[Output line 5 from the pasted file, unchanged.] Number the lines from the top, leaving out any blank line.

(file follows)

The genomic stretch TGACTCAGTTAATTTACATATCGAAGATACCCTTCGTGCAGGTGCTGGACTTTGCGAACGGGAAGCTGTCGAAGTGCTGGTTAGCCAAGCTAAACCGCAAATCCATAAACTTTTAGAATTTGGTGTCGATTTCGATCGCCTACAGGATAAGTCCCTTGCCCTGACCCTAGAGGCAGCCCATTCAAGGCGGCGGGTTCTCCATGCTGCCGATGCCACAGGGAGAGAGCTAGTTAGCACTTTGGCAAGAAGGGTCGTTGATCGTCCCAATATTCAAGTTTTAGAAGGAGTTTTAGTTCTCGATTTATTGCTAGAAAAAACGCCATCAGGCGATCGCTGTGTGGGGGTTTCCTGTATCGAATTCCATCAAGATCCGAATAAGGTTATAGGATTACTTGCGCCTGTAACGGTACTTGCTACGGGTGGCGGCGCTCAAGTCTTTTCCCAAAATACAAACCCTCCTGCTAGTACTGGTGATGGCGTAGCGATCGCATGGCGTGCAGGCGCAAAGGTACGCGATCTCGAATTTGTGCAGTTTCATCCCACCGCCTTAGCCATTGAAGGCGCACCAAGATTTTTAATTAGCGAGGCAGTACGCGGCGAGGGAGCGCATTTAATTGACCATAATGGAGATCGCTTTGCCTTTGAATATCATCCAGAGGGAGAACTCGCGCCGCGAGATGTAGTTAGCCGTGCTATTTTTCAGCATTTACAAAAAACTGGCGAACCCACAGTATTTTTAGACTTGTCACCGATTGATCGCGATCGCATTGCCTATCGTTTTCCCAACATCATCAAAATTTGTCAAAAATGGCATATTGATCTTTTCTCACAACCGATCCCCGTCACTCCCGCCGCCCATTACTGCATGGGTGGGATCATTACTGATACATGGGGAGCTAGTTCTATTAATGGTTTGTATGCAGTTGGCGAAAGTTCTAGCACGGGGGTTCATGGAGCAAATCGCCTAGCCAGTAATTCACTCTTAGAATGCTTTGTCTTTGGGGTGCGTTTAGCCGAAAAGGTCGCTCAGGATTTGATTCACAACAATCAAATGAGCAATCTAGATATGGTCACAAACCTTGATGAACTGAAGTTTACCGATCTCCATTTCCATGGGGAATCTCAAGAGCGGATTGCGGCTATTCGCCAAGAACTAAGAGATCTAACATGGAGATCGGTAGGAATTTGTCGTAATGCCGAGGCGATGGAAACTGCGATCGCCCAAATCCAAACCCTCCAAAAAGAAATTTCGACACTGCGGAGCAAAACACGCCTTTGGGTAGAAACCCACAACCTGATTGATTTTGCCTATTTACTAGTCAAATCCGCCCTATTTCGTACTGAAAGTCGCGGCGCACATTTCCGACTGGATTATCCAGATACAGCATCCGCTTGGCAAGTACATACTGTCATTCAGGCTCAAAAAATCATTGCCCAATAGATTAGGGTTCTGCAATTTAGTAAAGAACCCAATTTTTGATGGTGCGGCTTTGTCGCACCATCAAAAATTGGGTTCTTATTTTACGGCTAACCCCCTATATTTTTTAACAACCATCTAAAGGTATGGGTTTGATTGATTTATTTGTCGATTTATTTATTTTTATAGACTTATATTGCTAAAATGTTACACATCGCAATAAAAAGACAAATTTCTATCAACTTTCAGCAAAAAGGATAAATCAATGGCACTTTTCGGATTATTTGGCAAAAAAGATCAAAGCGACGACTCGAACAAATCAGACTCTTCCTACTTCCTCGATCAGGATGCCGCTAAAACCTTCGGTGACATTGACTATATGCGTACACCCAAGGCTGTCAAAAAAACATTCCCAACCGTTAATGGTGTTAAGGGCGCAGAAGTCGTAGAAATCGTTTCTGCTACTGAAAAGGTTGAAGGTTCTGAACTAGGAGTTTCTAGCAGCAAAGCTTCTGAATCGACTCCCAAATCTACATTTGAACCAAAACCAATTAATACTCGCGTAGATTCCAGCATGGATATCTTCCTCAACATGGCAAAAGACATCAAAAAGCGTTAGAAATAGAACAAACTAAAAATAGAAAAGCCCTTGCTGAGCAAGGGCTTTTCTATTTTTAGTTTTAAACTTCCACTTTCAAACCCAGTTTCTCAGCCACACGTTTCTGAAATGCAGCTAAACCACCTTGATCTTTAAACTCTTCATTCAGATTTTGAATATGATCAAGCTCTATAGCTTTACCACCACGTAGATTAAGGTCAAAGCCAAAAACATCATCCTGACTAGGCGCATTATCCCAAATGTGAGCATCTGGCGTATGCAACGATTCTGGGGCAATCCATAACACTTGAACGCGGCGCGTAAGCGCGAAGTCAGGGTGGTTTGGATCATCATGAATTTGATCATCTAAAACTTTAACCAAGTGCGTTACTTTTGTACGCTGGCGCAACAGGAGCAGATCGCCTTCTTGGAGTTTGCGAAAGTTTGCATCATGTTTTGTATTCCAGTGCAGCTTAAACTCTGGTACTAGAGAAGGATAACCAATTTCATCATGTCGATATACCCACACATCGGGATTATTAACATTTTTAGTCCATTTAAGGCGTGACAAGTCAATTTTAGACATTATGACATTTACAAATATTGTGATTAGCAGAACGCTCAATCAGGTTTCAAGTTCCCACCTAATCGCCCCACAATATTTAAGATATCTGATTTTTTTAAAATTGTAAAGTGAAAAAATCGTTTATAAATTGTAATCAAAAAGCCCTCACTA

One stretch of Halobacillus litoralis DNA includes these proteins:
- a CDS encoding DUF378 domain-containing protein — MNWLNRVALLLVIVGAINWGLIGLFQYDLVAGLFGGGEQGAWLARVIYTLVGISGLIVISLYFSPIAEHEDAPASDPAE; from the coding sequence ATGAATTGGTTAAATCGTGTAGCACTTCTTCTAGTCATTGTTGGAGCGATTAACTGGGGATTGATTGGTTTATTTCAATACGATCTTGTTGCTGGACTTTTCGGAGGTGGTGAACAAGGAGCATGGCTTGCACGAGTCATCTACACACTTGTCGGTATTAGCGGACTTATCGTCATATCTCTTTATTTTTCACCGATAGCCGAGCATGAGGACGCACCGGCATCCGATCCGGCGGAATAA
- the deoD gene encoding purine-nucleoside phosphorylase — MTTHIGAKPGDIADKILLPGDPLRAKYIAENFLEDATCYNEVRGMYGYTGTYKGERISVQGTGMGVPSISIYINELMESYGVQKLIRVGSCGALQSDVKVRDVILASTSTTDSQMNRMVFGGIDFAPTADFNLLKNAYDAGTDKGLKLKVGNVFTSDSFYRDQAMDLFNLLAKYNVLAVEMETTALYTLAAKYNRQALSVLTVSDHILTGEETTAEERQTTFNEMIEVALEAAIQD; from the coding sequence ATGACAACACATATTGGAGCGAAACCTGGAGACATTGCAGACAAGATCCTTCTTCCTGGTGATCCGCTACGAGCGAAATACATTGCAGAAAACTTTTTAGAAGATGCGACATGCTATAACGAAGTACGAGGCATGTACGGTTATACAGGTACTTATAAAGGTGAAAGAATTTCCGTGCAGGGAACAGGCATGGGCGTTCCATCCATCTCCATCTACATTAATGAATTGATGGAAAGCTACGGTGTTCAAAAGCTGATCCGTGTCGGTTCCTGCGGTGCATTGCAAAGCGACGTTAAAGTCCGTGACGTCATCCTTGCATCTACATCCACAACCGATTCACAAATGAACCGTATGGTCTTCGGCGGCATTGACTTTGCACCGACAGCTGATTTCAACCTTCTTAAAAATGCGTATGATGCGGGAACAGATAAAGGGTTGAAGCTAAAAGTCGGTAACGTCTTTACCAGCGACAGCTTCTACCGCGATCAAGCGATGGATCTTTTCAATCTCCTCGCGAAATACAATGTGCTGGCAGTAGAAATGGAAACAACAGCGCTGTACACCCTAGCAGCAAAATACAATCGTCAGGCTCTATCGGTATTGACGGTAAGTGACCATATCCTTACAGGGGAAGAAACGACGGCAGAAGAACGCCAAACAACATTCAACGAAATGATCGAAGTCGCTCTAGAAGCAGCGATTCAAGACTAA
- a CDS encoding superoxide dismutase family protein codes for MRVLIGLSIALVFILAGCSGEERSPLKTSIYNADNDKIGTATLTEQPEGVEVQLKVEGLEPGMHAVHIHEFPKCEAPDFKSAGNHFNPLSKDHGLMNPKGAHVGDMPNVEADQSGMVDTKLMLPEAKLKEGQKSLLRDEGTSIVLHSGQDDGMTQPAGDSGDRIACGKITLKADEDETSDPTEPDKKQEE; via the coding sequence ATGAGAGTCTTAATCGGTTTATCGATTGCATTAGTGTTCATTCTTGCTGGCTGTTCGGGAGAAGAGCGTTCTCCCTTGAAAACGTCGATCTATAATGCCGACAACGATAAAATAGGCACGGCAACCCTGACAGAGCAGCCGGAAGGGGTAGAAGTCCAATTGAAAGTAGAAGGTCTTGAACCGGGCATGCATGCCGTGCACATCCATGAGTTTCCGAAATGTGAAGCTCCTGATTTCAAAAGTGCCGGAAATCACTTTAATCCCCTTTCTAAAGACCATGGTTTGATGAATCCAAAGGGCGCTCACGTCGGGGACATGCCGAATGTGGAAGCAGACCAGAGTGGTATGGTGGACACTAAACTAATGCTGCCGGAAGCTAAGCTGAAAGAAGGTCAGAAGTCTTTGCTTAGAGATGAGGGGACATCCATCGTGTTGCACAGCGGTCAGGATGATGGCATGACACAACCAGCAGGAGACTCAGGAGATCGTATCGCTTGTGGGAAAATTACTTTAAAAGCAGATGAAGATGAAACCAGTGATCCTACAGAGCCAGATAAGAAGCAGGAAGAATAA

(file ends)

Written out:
- a CDS encoding superoxide dismutase family protein codes for MRVLIGLSIALVFILAGCSGEERSPLKTSIYNADNDKIGTATLTEQPEGVEVQLKVEGLEPGMHAVHIHEFPKCEAPDFKSAGNHFNPLSKDHGLMNPKGAHVGDMPNVEADQSGMVDTKLMLPEAKLKEGQKSLLRDEGTSIVLHSGQDDGMTQPAGDSGDRIACGKITLKADEDETSDPTEPDKKQEE; via the coding sequence ATGAGAGTCTTAATCGGTTTATCGATTGCATTAGTGTTCATTCTTGCTGGCTGTTCGGGAGAAGAGCGTTCTCCCTTGAAAACGTCGATCTATAATGCCGACAACGATAAAATAGGCACGGCAACCCTGACAGAGCAGCCGGAAGGGGTAGAAGTCCAATTGAAAGTAGAAGGTCTTGAACCGGGCATGCATGCCGTGCACATCCATGAGTTTCCGAAATGTGAAGCTCCTGATTTCAAAAGTGCCGGAAATCACTTTAATCCCCTTTCTAAAGACCATGGTTTGATGAATCCAAAGGGCGCTCACGTCGGGGACATGCCGAATGTGGAAGCAGACCAGAGTGGTATGGTGGACACTAAACTAATGCTGCCGGAAGCTAAGCTGAAAGAAGGTCAGAAGTCTTTGCTTAGAGATGAGGGGACATCCATCGTGTTGCACAGCGGTCAGGATGATGGCATGACACAACCAGCAGGAGACTCAGGAGATCGTATCGCTTGTGGGAAAATTACTTTAAAAGCAGATGAAGATGAAACCAGTGATCCTACAGAGCCAGATAAGAAGCAGGAAGAATAA